The rusty patched bumble bee was designated last year as “endangered” and teams are fanning out in Iowa to search out the insect and determine its status here.
Seth Moore, an environmental specialist with the Iowa Department of Natural Resources, says the bee’s population nationwide has plummeted by nearly 90% in the past two decades. Moore says, “That triggered our interest in wanting to find out where it’s at in Iowa, where we do have it and searching out new areas.”
The DNR is conducting a survey to identify locations around the state where the bee is still being found. So far, it’s been identified in seven Iowa counties. Moore says teams go out for about six hours a day, armed with butterfly nets and small glass vials, trying to carefully catch any bee they spot. “We put them in the vials to determine which one they are, if it’s a rusty patch or not,” Moore says. “A lot of the times, it’s not a rusty patch, it’s another bee, maybe the common eastern bumble bee or the brown-belted bumble bee, two of the more common ones you’ll see in Iowa.”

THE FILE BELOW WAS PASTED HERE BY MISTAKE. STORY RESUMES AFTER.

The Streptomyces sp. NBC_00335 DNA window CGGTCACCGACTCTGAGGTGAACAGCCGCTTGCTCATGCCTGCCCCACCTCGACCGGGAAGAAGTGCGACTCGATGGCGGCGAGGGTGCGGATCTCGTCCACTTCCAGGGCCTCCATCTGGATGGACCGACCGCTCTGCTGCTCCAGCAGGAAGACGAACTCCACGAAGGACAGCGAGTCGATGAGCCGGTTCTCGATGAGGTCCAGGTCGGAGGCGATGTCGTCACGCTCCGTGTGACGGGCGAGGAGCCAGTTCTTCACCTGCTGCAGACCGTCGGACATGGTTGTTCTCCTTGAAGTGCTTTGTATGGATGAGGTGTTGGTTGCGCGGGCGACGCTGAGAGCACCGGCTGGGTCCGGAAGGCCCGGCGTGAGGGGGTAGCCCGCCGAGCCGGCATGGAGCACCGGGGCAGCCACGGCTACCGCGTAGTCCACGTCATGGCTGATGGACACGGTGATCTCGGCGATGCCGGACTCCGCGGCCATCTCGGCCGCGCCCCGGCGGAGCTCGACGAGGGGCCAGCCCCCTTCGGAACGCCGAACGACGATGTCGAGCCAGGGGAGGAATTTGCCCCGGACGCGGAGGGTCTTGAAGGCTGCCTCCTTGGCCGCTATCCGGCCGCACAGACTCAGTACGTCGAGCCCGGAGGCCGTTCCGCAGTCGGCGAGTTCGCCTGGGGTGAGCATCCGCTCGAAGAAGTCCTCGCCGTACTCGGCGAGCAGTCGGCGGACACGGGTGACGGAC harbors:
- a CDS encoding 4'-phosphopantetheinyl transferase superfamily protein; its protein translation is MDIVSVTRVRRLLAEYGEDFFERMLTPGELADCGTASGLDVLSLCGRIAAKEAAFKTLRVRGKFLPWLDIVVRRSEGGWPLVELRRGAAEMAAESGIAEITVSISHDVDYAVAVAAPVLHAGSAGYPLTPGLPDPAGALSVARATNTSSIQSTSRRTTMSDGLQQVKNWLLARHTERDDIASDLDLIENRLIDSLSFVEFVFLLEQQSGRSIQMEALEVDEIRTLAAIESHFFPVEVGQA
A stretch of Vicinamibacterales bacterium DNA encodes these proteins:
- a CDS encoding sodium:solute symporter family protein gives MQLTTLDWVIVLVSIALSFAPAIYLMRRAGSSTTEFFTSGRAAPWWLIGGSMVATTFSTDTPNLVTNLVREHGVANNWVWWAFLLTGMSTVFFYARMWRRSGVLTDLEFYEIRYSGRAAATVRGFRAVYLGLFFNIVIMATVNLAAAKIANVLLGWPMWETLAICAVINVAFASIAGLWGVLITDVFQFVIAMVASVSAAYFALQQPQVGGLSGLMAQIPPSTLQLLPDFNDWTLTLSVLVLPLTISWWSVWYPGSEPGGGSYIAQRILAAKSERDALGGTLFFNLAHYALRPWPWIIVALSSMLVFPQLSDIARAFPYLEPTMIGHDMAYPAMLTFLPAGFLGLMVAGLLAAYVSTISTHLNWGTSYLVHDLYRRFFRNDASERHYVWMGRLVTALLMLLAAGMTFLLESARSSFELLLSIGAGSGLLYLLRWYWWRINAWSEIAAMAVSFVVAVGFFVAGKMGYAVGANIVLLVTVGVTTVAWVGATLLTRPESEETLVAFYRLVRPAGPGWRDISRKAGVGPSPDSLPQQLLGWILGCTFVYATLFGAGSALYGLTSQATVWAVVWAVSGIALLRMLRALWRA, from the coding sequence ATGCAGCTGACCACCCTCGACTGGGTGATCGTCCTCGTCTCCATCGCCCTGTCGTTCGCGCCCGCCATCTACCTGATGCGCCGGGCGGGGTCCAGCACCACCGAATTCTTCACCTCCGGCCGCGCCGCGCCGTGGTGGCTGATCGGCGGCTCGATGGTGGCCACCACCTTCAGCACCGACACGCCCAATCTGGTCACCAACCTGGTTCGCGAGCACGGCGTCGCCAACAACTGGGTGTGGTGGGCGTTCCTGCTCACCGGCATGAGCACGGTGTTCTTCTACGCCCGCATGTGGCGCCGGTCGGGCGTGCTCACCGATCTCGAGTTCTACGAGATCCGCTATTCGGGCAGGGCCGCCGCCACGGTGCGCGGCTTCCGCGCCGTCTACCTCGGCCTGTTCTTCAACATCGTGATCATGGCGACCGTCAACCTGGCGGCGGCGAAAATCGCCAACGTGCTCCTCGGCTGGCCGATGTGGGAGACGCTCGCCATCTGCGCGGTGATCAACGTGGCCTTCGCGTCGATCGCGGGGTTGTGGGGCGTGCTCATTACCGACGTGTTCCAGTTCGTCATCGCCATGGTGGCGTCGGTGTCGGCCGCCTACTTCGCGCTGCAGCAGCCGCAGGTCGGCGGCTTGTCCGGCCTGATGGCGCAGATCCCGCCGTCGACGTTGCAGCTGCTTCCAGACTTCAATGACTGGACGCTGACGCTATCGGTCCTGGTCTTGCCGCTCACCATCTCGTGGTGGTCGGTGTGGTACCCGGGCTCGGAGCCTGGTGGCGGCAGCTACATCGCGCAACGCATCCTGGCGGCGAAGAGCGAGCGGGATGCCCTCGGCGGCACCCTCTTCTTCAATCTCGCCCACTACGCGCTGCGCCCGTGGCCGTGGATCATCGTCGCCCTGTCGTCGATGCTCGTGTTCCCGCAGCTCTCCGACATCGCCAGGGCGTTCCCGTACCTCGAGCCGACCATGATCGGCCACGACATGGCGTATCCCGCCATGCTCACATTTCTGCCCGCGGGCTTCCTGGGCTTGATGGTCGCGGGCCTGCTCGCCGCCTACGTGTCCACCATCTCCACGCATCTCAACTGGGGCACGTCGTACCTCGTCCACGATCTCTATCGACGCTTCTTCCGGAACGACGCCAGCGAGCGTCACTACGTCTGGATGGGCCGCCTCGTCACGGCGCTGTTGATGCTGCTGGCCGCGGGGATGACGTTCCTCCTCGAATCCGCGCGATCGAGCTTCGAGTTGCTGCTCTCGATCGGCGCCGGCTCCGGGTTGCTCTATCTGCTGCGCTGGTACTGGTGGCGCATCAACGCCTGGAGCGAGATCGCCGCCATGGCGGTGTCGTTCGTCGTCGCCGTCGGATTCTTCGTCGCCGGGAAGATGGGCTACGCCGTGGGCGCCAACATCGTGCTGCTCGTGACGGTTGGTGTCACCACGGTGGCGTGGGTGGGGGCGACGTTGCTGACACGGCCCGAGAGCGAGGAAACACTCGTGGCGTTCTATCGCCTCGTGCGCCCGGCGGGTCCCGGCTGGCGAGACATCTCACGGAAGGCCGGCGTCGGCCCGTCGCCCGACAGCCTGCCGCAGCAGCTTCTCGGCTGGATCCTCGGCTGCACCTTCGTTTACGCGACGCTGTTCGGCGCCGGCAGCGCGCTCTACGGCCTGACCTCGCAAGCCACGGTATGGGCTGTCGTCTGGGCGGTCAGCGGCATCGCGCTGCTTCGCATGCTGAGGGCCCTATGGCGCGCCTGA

Once identified, the bees are released. “We also look for specific plants in the field that are flowering,” Moore says. “Wild bergamot or bee balm, that one of their favorite ones that they have during the year.” Bees also gravitate toward coneflowers and Joe Pye weed. Iowans can help the struggling bee populations by planting those varieties in their yards — and by minimizing the use of pesticides.
The bees have been confirmed in counties across mostly eastern and central Iowa. They are: Allamakee, Black Hawk, Boone, Clayton, Jackson, Johnson and Winneshiek. Learn more at www.bumblebeewatch.org.
(By Pat Powers, KQWC, Webster City/photo by Rich Hatfield)